The current Bob Jones City-to-the-Sea multi-use trail is just the first step in joining San Luis Obispo and Avila Beach along San Luis Obispo Creek.
It follows the old Pacific Coast Railroad right-of-way. It was initially planned and is being used for a hiking, jogging and biking route.
The Bob Jones trail is intended for walkers, bikers, skaters, strollers, people using walkers and wheelchairs, etc. The real issue, expressed in recent letters to the editor, seems to be about trail etiquette — getting people to courteously share the trail with others, sometimes not an easy task in the current days of “me first, me only.”
Users have not been “misled,” as one writer suggested. The Bob Jones trail has existing multi-use trail guideline signs posted that clearly speak to the various trail uses, and some even tell visitors to share the right-of-way.
The Bob Jones trail has thousands of users each week, and most use and enjoy it without incident. Unfortunately, there will always be a few users who are not considerate of others.
All of us can help make the multi-use trails more enjoyable and safe for everyone by using these simple guidelines.
• Be courteous and respectful of other users, regardless of their mode, speed or skill level.
• Be predictable by traveling in a consistent manner.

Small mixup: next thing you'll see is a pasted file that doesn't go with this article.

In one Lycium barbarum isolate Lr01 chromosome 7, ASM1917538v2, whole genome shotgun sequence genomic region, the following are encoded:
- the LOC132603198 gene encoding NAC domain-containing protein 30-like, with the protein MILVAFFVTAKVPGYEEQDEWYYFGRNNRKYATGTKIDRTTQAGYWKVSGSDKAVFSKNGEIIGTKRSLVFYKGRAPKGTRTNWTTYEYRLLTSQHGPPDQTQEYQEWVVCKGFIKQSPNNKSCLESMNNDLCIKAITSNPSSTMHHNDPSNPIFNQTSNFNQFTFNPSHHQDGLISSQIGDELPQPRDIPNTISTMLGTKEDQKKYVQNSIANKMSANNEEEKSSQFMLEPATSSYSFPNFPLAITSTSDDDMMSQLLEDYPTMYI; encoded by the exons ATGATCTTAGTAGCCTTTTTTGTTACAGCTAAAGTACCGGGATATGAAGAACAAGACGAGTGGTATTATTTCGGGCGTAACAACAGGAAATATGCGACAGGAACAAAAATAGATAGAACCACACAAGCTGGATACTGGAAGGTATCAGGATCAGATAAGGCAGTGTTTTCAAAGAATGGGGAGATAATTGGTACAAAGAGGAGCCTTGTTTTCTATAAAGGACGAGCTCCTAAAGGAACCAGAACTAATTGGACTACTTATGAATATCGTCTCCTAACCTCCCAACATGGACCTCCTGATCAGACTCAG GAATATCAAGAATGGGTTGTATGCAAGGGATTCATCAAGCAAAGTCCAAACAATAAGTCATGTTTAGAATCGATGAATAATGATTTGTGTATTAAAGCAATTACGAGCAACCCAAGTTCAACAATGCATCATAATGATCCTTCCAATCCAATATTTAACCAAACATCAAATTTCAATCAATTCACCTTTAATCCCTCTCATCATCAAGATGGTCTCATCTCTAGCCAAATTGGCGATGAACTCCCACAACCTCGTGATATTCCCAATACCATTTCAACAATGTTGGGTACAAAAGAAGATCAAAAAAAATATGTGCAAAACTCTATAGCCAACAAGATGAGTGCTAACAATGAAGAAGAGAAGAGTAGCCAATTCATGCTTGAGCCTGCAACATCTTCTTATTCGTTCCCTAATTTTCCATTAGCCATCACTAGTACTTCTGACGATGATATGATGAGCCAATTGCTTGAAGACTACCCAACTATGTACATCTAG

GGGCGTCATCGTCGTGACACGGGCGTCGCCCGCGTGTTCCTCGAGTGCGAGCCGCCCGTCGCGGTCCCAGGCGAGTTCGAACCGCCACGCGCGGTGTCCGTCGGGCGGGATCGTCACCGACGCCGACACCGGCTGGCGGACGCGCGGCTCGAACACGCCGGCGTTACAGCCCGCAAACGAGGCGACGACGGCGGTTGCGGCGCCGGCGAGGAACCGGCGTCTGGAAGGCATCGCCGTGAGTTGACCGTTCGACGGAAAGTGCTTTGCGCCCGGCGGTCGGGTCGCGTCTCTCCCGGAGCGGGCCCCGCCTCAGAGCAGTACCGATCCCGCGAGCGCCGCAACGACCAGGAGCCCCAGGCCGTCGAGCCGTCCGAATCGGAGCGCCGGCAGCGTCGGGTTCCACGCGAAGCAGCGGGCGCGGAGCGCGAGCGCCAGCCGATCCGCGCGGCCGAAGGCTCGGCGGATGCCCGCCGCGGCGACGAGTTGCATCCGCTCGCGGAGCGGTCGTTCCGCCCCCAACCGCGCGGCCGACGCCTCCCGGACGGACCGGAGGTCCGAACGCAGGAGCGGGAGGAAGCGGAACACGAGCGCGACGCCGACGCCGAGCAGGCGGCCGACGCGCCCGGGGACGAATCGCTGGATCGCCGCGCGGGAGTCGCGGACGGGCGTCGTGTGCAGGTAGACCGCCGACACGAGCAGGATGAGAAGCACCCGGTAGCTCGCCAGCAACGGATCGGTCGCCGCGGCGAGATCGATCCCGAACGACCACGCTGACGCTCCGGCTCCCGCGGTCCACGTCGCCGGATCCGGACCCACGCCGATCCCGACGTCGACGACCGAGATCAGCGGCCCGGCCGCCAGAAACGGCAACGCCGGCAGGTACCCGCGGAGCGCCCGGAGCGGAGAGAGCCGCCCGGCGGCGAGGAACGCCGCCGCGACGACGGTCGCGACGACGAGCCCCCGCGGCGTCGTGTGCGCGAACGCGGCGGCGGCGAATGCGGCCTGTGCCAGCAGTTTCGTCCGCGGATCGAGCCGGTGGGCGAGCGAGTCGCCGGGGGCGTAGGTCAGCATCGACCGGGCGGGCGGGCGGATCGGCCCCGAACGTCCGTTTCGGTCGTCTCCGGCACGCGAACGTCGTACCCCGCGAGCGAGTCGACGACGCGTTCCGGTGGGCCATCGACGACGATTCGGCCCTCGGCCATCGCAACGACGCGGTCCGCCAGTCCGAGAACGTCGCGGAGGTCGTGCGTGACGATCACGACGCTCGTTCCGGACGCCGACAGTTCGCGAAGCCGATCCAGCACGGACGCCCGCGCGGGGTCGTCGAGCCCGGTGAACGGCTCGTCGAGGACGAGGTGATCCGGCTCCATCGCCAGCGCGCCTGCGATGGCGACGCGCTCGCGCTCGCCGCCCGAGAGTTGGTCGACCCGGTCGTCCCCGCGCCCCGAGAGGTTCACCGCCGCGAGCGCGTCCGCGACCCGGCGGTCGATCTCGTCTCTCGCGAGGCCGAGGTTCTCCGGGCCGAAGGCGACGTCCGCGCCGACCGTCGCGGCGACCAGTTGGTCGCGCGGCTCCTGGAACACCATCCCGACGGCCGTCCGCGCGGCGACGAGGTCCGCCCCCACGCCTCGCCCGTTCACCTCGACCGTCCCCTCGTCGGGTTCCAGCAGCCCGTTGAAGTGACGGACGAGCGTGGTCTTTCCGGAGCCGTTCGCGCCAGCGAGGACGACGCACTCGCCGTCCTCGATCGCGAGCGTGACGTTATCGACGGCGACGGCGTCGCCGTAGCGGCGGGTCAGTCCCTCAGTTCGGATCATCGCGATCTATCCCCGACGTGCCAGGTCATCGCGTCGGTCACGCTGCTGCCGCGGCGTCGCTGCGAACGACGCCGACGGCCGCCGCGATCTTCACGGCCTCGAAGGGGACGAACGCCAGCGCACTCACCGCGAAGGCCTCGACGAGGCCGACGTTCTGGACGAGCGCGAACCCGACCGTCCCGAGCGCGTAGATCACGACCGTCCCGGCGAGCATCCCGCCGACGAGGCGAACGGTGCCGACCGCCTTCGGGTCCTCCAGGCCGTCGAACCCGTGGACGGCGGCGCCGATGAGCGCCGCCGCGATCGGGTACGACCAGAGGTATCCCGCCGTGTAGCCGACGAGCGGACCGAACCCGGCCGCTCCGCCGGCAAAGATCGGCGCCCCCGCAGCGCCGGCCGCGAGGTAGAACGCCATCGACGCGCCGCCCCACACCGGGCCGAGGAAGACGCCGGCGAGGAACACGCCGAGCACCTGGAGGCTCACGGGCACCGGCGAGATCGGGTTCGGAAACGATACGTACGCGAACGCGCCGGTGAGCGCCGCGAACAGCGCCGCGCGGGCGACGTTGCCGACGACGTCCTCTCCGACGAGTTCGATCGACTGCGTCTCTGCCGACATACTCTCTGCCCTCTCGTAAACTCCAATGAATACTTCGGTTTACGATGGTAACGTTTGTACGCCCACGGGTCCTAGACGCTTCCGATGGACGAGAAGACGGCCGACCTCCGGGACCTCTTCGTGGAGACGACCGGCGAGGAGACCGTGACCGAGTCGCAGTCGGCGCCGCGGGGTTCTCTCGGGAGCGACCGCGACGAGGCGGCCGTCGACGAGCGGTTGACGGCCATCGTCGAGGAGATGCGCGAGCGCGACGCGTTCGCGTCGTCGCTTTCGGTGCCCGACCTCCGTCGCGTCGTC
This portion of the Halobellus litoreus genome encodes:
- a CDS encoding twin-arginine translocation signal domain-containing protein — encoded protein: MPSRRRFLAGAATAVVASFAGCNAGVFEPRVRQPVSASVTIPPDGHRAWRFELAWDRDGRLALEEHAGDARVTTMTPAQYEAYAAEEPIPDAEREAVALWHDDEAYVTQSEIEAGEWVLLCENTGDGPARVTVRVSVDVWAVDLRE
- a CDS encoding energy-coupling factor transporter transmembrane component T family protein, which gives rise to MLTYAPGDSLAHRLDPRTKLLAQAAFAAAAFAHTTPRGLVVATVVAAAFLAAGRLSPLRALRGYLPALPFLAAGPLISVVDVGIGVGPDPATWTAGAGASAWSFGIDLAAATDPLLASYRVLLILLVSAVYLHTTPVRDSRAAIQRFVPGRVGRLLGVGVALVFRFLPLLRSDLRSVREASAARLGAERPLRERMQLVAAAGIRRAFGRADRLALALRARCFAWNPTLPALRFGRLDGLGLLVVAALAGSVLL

• Don’t block the trail. When in a group or with pets, use no more than half the trail.
• Stay as near to the right side of the trail as is safe, except when passing another user.
• Pass on the left.
• Yield to slower and on-coming traffic, and remember kids and pets can be unpredictable.
• When stopping, move off the trail and be aware of other users approaching you from behind.
• Give a clear signal by using voice, bell or horn before passing, and give the people you are passing time to respond.
• Obey all traffic signs and signals.
• Use lights at night.
• Be respectful of private property — having a trail is a privilege, not a right.
• Clean up litter.
County Parks could put up more signs, but if people are not courteous to their fellow trail users, signs won’t make any difference. Common courtesy is the solution for the issues expressed.
Our county’s trails have engineering and design limits. If some people’s preferred speed or style endangers other users, they should check for alternative routes or other types of trails that better suit their needs.
We are very fortunate to have active volunteers, organizations and multiple agencies working toward an extensive trail system throughout the county. The Bob Jones City-to-the-Sea multi-use trail is there for all of us to enjoy. When it is completed, it will be a world-class trail for the benefit of residents and visitors alike. We just need to remember to use courtesy and common sense.
Pandora Nash-Karner is chair of the San Luis Obispo County Parks Commission.